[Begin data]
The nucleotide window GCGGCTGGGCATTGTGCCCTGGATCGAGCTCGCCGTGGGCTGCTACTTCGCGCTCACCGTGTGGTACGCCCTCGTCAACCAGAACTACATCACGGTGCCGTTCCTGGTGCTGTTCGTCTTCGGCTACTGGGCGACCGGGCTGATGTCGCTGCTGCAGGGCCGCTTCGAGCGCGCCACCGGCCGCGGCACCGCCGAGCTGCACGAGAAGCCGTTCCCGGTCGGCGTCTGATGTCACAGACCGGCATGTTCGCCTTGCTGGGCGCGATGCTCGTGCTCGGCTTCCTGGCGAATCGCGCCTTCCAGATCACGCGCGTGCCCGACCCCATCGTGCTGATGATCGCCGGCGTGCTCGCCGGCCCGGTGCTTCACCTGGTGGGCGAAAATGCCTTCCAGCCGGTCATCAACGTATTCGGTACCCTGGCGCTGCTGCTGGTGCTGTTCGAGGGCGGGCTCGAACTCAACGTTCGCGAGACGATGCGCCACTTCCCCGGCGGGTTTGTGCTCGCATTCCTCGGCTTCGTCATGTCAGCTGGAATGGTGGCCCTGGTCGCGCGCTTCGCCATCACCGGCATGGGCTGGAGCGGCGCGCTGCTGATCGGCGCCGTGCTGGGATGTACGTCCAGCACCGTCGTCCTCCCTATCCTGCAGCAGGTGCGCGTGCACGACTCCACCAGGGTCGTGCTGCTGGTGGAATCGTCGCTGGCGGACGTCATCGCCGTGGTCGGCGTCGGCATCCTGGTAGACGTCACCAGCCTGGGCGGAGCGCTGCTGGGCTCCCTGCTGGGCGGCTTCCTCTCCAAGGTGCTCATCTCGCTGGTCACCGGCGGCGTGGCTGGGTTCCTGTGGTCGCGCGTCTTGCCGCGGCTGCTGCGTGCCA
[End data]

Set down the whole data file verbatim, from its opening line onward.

The nucleotide window GCGGCTGGGCATTGTGCCCTGGATCGAGCTCGCCGTGGGCTGCTACTTCGCGCTCACCGTGTGGTACGCCCTCGTCAACCAGAACTACATCACGGTGCCGTTCCTGGTGCTGTTCGTCTTCGGCTACTGGGCGACCGGGCTGATGTCGCTGCTGCAGGGCCGCTTCGAGCGCGCCACCGGCCGCGGCACCGCCGAGCTGCACGAGAAGCCGTTCCCGGTCGGCGTCTGATGTCACAGACCGGCATGTTCGCCTTGCTGGGCGCGATGCTCGTGCTCGGCTTCCTGGCGAATCGCGCCTTCCAGATCACGCGCGTGCCCGACCCCATCGTGCTGATGATCGCCGGCGTGCTCGCCGGCCCGGTGCTTCACCTGGTGGGCGAAAATGCCTTCCAGCCGGTCATCAACGTATTCGGTACCCTGGCGCTGCTGCTGGTGCTGTTCGAGGGCGGGCTCGAACTCAACGTTCGCGAGACGATGCGCCACTTCCCCGGCGGGTTTGTGCTCGCATTCCTCGGCTTCGTCATGTCAGCTGGAATGGTGGCCCTGGTCGCGCGCTTCGCCATCACCGGCATGGGCTGGAGCGGCGCGCTGCTGATCGGCGCCGTGCTGGGATGTACGTCCAGCACCGTCGTCCTCCCTATCCTGCAGCAGGTGCGCGTGCACGACTCCACCAGGGTCGTGCTGCTGGTGGAATCGTCGCTGGCGGACGTCATCGCCGTGGTCGGCGTCGGCATCCTGGTAGACGTCACCAGCCTGGGCGGAGCGCTGCTGGGCTCCCTGCTGGGCGGCTTCCTCTCCAAGGTGCTCATCTCGCTGGTCACCGGCGGCGTGGCTGGGTTCCTGTGGTCGCGCGTCTTGCCGCGGCTGCTGCGTGCCA